The Edmond Sun

October 30, 2013

Edmond firm breaks ground at Gold Dome

Mark Schlachtenhaufen
The Edmond Sun

OKLA. CITY — This time next year Oklahoma City’s rustic Gold Dome will be returned to its original splendor — with some spectacular enhancements.

Wednesday afternoon, Edmond-based TEEMCO rolled out the red carpet as it celebrated ground-breaking for its new headquarters in the much-beloved dome, located at the N.W. 23rd Street-N. Classen intersection near the Paseo Arts District.

During the event, TEEMCO President and CEO Greg Lorson, of Edmond, said the building represents the company’s objective to protect the environment. Beyond its aesthetics and history, the structure’s form and materials — concrete, wood, stone and metal — represent the intersection of natural and manmade elements.

TEEMCO plans to add interior geological, water and technological elements that are both functional and artistic, Lorson said.

“For us, the entire building, including our presence in the building as an environmental engineering firm, will become a statement of how man can positively impact his environment,” he said.

Lorson said the project will cost several million dollars and it will be occupied by 65 employees early next year. The grand re-opening is scheduled for early March 2014.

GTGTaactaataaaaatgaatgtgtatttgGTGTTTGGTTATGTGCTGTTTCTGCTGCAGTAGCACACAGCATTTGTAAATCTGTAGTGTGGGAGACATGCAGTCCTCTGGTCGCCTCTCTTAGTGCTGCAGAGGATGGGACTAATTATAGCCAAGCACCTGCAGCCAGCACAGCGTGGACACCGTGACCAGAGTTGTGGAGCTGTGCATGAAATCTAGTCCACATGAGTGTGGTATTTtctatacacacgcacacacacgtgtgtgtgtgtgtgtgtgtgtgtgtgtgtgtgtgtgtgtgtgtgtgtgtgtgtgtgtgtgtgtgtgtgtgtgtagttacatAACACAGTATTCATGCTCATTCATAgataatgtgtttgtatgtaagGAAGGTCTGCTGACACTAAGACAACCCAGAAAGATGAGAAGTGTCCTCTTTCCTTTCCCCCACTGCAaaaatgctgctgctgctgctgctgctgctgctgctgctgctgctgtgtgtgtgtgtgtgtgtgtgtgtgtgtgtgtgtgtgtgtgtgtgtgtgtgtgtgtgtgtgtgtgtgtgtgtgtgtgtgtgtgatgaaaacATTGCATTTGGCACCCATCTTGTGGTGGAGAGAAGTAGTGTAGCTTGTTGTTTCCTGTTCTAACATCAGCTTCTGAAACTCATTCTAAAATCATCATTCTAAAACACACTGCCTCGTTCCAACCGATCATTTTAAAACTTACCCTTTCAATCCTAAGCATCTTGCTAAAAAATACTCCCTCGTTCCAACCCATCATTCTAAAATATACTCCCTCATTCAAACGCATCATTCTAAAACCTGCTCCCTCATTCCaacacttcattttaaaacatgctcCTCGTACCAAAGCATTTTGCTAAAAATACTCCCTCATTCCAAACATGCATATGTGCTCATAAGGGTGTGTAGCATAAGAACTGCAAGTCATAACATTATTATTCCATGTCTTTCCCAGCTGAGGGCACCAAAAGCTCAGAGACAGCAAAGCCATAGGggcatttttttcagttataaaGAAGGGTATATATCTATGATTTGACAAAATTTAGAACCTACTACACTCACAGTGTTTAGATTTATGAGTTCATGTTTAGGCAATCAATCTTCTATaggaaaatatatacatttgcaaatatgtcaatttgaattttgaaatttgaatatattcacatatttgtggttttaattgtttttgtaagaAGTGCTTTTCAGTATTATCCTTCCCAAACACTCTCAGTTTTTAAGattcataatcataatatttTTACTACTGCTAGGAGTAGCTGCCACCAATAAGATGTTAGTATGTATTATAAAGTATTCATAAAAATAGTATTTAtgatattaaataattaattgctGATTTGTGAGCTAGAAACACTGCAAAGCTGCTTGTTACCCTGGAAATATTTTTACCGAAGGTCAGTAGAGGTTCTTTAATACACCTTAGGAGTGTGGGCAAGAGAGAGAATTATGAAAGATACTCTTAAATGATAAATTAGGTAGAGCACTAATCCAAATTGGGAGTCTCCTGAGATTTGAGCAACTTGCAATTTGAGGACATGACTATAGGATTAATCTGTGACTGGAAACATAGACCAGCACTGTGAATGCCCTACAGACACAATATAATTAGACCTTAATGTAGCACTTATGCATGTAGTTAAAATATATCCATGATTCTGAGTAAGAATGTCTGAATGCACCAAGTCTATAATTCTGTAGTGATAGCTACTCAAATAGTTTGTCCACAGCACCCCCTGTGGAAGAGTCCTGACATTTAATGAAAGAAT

Longtime dome supporter Oklahoma City City Councilwoman Meg Salyer, Uptown 23rd Merchants Association President Kurt Shewmaker and Greater Oklahoma City Chamber President and CEO Roy Williams welcomed TEEMCO to the area during their remarks.

The Gold Dome, listed on the National Register of Historic Places, contains 625 gold anodized aluminum panels ranging in size from 7.5 to 11.5 feet long, weighing 60-70 pounds and spanning a diameter of 145 feet.

The interior covers about 27,000 square feet, the highlight of which is the stunning interior gold dome spanning the space. A long glass wall will be turned into a giant see-through interactive computer screen.

Built in 1958, the building’s original architects (Bailey, Bozalis, Dickinson and Roloff) utilized Buckminster Fuller’s geodesic dome design. It was the third geodesic dome building ever built in the world.

Today, TEEMCO has enlisted the expertise of historic preservation architect Mike Kertok. Kertok’s significant historic preservation projects include the Phillips 66 Station on historic Route 66 in Tulsa, the Overholser Mansion in Oklahoma City and the Round Barn in Arcadia. He has also worked on the Gold Dome during previous renovations.

On June 21, TEEMCO announced it would be renovating the structure and moving its corporate headquarters to the site.